PHILLY BOXING HISTORY                                                                  September 08, 2012


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By John DiSanto


Three Philadelphia fighters won important fights on Saturday, but Tomasz Adamek delivered a memorable war with Travis Walker in the main event at the Prudential Center in Newark, NJ. Steve Cunningham made a successful debut as a heavyweight with a shutout 10-round decision over Chris Koval. Bryant Jennings blasted Jason Gavern out in just 35 seconds in their heavyweight bout, and lightweight Karl Dargan returned after one year off with a stoppage of Jesse Carradine in the fourth round. These and all the other preliminary fights were entertaining battles, but it was Tomasz Adamek who received most of the gasps on the rare Saturday afternoon boxing show.

Still rebounding from his failed attempt to take the heavyweight title from Vitali Klitschko one year ago, Adamek fought and won his third comeback fight which turned out to be a thrilling slugfest. After a typical opening round which was won by  Adamek, the fight suddenly heated up in round two.

As the two heavyweights picked up the pace in the second, underdog Travis Walker unloaded a big overhand right that hit the mark perfectly on Adamek's chin. Tomasz tumbled to the canvas, a real rarity. He got to his feet but still looked in bad shape as he trudged back into the action.

With plenty of time left to finish the job, Walker waged in throwing punches. However that rock of a chin that has kept Adamek upright throughout his eventful career was still in service, even if the rest of him had seemed to have slipped a bit over the past year. Travis tried for the kill, and even hurt Adamek moments later, but the proud and sturdy Adamek managed to tough it out, despite his rubbery legs.

As the round wound down, Adamek drilled Walker with a straight right and Travis fell hard to the floor. The modest crowd of Adamek faithful went wild. Walker regained his feet but looked very much out on those feet. As the action resumed, the bell to end the round sounded, but referee Eddie Cotton did not hear it. For another ten seconds or so, Adamek peppered a wobbly Walker along the ropes. Finally Cotton realized the round was over and pulled Tomasz off his dazed opponent.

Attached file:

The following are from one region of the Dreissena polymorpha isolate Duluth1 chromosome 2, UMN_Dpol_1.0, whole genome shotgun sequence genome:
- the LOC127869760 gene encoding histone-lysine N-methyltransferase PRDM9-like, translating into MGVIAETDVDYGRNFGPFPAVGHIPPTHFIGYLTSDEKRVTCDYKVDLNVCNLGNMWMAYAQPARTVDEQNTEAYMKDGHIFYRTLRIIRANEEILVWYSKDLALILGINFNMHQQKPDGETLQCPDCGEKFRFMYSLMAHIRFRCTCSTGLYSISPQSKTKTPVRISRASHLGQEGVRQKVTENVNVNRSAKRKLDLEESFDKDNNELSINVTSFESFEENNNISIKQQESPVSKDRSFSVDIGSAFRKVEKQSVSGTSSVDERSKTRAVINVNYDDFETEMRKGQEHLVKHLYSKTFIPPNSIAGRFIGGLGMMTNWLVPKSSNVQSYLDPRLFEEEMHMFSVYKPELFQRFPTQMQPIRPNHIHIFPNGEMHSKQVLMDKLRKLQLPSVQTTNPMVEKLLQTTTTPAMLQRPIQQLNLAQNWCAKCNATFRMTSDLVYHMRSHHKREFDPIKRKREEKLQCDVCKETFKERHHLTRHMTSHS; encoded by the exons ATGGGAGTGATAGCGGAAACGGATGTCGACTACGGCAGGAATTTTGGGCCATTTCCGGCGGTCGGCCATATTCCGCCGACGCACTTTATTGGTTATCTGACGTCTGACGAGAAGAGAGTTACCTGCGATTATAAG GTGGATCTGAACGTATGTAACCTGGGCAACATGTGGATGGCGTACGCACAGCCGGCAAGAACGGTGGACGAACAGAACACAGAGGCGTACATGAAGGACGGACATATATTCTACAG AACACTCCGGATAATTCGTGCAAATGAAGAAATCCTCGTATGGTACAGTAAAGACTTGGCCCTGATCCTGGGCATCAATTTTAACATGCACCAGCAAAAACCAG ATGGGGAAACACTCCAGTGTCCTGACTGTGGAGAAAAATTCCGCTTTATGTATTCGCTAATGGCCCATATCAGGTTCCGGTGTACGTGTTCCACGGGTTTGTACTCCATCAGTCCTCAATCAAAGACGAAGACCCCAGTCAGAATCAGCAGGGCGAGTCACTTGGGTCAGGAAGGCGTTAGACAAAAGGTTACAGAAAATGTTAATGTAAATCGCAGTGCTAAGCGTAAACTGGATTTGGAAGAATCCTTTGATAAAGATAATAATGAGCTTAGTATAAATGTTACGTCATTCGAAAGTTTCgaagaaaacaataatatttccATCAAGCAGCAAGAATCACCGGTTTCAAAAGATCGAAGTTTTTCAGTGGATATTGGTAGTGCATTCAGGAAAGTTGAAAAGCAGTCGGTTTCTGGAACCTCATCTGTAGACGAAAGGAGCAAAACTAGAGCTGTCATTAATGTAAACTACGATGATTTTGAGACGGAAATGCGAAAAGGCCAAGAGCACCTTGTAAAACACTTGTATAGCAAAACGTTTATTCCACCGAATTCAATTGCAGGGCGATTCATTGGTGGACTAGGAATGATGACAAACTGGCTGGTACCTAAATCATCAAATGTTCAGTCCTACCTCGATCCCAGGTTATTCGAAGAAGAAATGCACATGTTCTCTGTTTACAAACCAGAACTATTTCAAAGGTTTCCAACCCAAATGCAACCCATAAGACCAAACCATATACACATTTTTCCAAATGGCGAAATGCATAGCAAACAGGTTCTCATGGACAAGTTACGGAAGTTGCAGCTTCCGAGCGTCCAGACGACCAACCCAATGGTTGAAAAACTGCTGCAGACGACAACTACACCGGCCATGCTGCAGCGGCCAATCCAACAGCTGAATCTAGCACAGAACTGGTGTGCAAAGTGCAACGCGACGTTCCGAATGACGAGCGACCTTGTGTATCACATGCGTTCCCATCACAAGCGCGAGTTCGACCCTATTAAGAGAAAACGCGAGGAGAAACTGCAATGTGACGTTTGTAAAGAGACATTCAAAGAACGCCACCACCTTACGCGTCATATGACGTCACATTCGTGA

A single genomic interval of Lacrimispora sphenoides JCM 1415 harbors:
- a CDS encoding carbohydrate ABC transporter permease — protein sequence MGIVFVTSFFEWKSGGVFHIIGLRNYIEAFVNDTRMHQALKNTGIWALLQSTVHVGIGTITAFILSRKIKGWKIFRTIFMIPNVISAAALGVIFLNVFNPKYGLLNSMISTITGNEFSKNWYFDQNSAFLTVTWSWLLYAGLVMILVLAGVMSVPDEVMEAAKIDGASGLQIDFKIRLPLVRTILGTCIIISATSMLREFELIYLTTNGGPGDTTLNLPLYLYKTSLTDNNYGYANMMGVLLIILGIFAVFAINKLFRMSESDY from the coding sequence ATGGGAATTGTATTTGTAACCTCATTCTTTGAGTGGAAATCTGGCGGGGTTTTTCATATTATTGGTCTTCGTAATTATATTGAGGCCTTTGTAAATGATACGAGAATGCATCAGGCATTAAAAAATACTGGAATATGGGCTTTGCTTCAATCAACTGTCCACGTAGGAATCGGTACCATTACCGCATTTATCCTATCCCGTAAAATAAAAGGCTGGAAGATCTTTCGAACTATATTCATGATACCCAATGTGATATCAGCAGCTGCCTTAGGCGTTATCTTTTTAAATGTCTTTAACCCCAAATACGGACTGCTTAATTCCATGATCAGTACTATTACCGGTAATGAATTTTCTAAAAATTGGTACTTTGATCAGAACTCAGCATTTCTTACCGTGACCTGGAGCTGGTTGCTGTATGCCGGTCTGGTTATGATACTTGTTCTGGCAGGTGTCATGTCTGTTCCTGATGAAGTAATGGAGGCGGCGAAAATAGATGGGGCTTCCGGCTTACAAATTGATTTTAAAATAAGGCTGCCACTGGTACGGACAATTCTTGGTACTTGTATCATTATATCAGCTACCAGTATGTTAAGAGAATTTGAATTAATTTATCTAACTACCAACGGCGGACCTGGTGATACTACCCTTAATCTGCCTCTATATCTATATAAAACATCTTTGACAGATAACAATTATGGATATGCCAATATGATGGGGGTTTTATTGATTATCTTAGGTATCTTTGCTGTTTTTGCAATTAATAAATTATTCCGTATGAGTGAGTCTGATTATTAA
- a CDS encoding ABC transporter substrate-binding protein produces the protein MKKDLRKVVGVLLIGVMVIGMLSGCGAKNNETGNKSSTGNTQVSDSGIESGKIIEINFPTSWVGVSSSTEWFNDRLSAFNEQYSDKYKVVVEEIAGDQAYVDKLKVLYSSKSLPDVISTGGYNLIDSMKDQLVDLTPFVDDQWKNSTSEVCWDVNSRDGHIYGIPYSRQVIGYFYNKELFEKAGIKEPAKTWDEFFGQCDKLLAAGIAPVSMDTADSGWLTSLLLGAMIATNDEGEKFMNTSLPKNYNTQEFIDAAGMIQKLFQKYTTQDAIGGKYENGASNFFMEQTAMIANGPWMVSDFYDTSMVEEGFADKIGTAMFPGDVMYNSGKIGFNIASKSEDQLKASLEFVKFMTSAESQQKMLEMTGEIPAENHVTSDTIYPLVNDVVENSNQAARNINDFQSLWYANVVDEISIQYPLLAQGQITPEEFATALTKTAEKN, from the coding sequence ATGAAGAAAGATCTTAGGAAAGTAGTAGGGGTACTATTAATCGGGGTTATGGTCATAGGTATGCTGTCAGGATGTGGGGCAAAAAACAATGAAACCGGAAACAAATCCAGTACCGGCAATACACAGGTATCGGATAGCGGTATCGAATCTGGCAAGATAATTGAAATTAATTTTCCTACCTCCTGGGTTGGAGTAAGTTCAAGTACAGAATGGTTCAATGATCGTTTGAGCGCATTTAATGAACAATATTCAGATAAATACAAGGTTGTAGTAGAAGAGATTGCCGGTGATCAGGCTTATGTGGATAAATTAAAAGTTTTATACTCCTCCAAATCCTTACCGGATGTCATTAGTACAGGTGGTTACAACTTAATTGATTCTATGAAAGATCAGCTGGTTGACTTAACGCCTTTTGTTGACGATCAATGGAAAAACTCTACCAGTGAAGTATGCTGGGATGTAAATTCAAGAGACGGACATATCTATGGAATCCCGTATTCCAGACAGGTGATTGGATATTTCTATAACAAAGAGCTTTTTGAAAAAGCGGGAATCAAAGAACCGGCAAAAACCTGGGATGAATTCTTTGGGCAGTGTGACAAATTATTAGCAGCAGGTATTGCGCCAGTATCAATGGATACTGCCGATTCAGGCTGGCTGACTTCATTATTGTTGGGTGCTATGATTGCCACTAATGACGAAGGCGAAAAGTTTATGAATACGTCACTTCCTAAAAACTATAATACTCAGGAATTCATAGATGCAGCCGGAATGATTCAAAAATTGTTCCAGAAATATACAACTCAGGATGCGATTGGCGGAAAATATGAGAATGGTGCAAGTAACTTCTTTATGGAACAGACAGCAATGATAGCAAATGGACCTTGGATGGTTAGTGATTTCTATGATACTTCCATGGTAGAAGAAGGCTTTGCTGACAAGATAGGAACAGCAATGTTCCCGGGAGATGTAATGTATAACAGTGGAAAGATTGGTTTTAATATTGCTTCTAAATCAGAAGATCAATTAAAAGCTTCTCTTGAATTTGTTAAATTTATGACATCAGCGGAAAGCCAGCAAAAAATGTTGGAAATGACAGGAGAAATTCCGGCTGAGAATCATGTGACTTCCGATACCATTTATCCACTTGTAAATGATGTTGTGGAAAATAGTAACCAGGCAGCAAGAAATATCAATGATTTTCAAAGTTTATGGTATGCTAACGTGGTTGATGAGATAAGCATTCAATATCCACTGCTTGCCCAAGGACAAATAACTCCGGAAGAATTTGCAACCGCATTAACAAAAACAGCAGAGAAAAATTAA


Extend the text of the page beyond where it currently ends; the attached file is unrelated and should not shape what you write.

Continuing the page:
In rounds three and four, Adamek continued the beating with Walker trying to turn the momentum back his way by occasionally attempting some bombs. A few landed, but the potency had faded from round two.

In round five, Adamek hurt Walker with another good right hand, and followed with an avalanche of punches. Walker, pinned in his own corner, tried covering up but  Adamek kept firing until the referee jumped in to stop it.

The fight was terrific. Walker, sorely in need to capitalize on this his final chance to make a move in the division, figured to be a live and dangerous opponent. But who could have predicted the fight would produce such fireworks?

After leaving fans cold in his victories over Nagy Aguilera and Eddie Chambers, Adamek sent a clear message that he can still put on a show. Undoubtedly if Tomasz is on a late career slide, his heart and fighting spirit will continue to keep him competitive and give fans plenty to cheer for.

Adamek defended his IBF North American Heavyweight Title, and left the ring 47-2 (29 KO); Walker slipped to 39-8-1 (31 KO).

Steve Cunningham tipped the scales at 207 for his first heavyweight bout. However, he had to deal with both Jason Gavern and the 32 pound weight advantage the Virginian brought into the ring.

Cunningham looked solid in the fight, clearly winning all ten rounds, but it wasn't easy going. In round one the fighters butted heads. Gavern came away with a bloody hairline, while Cunningham suffered a slice over his left eye. Neither wound was very serious, but Cunningham had to cope with a steady trickle for the next nine rounds.